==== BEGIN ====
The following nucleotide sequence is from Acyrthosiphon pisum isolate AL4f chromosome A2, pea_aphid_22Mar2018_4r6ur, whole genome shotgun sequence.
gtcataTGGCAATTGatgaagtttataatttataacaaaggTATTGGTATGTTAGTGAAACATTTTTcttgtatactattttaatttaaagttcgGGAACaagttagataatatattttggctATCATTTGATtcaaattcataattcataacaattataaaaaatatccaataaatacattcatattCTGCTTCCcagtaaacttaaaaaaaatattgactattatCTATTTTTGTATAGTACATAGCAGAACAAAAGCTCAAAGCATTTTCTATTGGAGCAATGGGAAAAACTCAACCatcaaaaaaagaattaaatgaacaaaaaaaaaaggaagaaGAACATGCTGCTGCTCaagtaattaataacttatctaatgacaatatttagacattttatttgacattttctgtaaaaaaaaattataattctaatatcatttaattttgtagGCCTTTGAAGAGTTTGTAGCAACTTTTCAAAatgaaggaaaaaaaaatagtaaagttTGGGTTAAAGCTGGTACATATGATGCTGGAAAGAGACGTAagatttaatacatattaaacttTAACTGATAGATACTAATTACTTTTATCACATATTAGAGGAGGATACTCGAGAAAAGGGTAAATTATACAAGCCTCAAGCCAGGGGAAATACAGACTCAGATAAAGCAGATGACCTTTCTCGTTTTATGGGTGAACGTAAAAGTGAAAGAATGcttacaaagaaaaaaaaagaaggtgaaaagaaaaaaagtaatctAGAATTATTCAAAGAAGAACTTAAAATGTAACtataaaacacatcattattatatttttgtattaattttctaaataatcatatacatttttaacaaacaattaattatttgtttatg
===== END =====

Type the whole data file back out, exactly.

The following nucleotide sequence is from Acyrthosiphon pisum isolate AL4f chromosome A2, pea_aphid_22Mar2018_4r6ur, whole genome shotgun sequence.
gtcataTGGCAATTGatgaagtttataatttataacaaaggTATTGGTATGTTAGTGAAACATTTTTcttgtatactattttaatttaaagttcgGGAACaagttagataatatattttggctATCATTTGATtcaaattcataattcataacaattataaaaaatatccaataaatacattcatattCTGCTTCCcagtaaacttaaaaaaaatattgactattatCTATTTTTGTATAGTACATAGCAGAACAAAAGCTCAAAGCATTTTCTATTGGAGCAATGGGAAAAACTCAACCatcaaaaaaagaattaaatgaacaaaaaaaaaaggaagaaGAACATGCTGCTGCTCaagtaattaataacttatctaatgacaatatttagacattttatttgacattttctgtaaaaaaaaattataattctaatatcatttaattttgtagGCCTTTGAAGAGTTTGTAGCAACTTTTCAAAatgaaggaaaaaaaaatagtaaagttTGGGTTAAAGCTGGTACATATGATGCTGGAAAGAGACGTAagatttaatacatattaaacttTAACTGATAGATACTAATTACTTTTATCACATATTAGAGGAGGATACTCGAGAAAAGGGTAAATTATACAAGCCTCAAGCCAGGGGAAATACAGACTCAGATAAAGCAGATGACCTTTCTCGTTTTATGGGTGAACGTAAAAGTGAAAGAATGcttacaaagaaaaaaaaagaaggtgaaaagaaaaaaagtaatctAGAATTATTCAAAGAAGAACTTAAAATGTAACtataaaacacatcattattatatttttgtattaattttctaaataatcatatacatttttaacaaacaattaattatttgtttatg